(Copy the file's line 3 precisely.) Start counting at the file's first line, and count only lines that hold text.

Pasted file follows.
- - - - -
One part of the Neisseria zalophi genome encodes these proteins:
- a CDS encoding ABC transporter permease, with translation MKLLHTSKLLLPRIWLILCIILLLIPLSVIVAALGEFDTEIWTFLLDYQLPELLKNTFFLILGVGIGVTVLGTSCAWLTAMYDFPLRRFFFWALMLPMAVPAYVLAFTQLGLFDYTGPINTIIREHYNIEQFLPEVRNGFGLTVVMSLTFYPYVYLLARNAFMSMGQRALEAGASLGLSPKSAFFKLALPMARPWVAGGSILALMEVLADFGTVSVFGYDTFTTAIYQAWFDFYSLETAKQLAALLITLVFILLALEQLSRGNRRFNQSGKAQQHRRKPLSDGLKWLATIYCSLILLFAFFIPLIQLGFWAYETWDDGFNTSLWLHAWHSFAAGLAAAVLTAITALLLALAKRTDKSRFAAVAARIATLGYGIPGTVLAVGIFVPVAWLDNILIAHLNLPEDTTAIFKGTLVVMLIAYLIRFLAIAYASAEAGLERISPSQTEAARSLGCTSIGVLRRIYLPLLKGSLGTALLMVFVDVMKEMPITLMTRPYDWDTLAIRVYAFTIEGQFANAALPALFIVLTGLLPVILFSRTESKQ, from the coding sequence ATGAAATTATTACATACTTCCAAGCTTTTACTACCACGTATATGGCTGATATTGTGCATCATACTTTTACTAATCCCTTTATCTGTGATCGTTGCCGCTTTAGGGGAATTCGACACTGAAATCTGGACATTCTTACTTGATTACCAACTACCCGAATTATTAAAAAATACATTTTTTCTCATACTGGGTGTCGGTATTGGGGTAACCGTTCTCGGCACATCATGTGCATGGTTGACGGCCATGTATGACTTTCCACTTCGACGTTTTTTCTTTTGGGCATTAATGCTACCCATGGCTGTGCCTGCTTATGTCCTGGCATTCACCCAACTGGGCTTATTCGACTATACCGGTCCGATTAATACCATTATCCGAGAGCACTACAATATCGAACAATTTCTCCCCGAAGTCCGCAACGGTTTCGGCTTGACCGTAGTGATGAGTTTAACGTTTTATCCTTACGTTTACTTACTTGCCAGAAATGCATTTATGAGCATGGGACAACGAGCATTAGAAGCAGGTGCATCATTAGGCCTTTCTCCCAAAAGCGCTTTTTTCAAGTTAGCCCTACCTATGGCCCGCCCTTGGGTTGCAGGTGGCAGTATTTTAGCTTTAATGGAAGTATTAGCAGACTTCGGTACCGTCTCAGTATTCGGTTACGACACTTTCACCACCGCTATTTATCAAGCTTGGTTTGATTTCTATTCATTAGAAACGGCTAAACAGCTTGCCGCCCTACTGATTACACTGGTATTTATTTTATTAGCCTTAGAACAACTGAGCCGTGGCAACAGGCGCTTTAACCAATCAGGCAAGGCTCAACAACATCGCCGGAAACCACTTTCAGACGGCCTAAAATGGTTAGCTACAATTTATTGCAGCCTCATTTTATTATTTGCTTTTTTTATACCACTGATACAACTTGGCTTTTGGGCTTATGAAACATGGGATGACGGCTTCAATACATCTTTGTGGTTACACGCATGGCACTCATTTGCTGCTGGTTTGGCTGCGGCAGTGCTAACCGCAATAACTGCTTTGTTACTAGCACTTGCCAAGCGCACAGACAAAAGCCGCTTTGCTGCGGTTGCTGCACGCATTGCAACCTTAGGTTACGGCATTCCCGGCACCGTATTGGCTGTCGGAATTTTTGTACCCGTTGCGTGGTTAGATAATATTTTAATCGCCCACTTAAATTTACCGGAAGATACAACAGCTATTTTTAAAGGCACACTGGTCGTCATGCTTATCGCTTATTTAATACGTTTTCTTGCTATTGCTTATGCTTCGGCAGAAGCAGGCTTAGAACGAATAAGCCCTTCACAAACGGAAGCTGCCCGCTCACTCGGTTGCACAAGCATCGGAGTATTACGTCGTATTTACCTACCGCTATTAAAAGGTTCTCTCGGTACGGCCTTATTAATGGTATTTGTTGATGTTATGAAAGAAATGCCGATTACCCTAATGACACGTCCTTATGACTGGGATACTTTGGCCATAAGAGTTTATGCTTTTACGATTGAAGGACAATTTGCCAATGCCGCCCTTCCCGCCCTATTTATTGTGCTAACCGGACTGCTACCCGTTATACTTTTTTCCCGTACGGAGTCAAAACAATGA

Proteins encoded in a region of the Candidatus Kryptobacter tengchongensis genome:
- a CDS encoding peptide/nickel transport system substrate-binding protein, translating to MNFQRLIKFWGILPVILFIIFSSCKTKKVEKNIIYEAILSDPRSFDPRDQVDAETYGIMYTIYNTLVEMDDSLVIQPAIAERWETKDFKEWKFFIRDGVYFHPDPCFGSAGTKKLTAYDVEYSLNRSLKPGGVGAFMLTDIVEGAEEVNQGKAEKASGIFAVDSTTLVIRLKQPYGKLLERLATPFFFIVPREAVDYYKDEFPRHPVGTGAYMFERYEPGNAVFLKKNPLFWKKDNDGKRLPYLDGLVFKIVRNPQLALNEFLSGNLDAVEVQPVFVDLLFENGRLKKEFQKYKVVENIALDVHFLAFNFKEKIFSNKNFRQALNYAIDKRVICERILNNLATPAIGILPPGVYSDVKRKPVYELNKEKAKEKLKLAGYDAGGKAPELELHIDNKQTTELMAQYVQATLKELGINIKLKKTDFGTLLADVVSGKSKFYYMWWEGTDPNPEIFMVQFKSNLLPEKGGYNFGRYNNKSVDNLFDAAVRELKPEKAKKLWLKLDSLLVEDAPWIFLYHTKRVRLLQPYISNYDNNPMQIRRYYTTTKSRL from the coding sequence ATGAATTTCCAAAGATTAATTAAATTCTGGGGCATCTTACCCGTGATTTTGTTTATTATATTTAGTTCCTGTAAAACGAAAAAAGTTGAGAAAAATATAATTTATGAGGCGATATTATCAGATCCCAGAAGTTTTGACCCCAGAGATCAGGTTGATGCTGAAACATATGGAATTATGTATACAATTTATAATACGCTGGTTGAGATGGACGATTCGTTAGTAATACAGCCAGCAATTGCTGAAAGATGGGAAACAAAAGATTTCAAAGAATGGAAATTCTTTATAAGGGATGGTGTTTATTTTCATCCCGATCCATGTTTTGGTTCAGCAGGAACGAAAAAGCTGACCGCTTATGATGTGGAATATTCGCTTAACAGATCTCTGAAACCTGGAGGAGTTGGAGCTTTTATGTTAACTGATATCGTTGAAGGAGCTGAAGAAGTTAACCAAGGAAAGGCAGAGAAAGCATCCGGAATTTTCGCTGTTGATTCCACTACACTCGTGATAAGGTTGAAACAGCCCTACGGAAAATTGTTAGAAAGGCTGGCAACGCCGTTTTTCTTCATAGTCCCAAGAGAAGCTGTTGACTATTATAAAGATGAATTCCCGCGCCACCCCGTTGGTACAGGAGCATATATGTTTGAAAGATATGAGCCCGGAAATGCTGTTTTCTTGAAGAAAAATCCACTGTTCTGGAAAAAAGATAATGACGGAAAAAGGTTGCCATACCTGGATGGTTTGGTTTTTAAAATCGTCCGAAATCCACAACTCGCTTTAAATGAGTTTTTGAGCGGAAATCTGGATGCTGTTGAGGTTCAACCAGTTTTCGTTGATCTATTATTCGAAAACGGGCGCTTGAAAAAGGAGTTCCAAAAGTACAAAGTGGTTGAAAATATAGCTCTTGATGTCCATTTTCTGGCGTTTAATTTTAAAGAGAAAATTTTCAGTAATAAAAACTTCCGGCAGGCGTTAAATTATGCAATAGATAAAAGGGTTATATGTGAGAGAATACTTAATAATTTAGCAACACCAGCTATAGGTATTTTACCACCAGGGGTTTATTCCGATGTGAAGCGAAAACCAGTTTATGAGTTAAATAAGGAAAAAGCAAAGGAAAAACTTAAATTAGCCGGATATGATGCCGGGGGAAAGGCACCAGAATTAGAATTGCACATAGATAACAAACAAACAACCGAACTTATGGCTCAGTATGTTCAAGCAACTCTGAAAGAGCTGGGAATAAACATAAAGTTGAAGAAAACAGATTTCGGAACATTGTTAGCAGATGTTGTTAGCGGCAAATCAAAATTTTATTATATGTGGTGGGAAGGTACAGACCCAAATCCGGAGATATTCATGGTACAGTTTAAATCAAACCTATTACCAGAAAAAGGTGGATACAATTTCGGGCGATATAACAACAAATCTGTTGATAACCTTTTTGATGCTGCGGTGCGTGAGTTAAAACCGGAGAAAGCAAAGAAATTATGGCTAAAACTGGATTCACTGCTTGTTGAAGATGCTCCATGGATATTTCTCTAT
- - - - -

Proteins encoded in a region of the Candidatus Kryptobacter tengchongensis genome: